In A Tale of Two Cities, to what does the title of Chapter 1 refer?     

Expert Answers
M.P. Ossa eNotes educator| Certified Educator

"The Period" refers to the French and English societies in the 18th centuries illustrated by the lives of the peasants and aristocrats in a time of turbulence.

In France, there was Marie Antoinette and Louis XVI reigning supreme. The French court, as a result of the excess of their previous two monarchs Louis XIV and Louis XV, was extravagant, spendthrift, glamorous, and excessive.

While this was going on, the American Revolution was going on in the States, and France sent a lot of money and troops which left them broke. As a result of this, the people began to rebel into the angry words of Maximilian Robespierre who wanted basically to kill the entire French aristocracy and ended up in the French Revolution, where Marie Antoinette and Louis were beheaded.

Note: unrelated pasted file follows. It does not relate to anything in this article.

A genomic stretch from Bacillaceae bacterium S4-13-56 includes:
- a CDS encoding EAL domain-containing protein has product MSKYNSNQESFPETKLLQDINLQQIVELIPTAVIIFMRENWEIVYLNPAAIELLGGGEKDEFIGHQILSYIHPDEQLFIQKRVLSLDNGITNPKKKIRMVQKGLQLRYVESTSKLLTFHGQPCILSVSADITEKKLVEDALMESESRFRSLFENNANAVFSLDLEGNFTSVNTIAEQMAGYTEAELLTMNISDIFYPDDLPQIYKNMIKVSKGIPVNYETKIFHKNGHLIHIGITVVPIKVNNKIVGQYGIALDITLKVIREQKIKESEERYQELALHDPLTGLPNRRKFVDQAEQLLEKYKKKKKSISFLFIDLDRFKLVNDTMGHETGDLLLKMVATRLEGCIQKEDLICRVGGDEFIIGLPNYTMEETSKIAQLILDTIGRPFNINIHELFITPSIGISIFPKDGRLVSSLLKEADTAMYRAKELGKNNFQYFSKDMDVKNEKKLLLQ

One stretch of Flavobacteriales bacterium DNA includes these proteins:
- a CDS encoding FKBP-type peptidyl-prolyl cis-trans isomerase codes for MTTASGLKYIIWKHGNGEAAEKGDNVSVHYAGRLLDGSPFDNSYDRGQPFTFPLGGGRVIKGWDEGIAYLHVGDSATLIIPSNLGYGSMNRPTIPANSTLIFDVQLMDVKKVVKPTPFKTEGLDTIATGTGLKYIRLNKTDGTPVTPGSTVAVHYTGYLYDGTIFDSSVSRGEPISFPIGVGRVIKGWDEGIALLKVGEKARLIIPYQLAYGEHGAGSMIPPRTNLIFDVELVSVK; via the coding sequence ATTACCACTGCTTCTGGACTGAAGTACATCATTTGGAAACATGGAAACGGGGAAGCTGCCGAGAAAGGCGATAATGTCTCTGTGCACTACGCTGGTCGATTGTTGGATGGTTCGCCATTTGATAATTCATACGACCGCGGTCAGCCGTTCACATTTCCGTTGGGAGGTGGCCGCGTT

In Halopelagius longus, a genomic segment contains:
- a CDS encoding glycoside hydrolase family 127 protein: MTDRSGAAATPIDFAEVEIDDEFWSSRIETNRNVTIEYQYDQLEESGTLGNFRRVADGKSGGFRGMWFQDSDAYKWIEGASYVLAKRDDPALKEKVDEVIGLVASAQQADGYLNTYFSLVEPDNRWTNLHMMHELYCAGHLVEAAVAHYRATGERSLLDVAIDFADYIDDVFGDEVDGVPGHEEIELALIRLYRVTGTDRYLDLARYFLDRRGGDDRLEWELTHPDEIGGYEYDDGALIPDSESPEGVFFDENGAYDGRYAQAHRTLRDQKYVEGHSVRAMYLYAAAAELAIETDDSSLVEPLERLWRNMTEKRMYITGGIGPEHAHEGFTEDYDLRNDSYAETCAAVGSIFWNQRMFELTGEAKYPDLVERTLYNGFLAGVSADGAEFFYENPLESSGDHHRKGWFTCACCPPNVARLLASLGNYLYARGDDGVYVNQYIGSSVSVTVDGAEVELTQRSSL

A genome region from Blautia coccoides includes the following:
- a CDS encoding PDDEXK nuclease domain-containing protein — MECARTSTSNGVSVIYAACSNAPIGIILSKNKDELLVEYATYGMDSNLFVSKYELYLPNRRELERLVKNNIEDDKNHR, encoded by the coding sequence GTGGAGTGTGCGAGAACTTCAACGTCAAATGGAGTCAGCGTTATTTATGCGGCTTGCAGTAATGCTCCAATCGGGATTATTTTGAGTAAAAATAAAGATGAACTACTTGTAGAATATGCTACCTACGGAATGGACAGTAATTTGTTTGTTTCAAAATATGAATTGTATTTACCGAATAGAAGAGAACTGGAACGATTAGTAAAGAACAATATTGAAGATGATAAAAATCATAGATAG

In the same time, England was ruled by much milder, fatherly, and absolutely NOT extravagant King, which was George III (of Mad King George fame). His court was extremely different from the French in that it was frugal, simple, and minimalistic. That does not mean there were not crazy courtiers in the English court in fact there were plenty- but not the king.

When the rumbles of the French Rev came to George III the English court was trembling because their fates were also at risk. The importance here, however, is that when Dickens uses the economical words "The Period" he is referring to so much going on:Changes in philosophy, the fall of the French monarchy, the fears of Revolution everywhere, the savagery of the people, the fight to retain the rights of the aristocracy- it is a LOT of issues, all contained within two small words.

Read the study guide:
A Tale of Two Cities

Access hundreds of thousands of answers with a free trial.

Start Free Trial
Ask a Question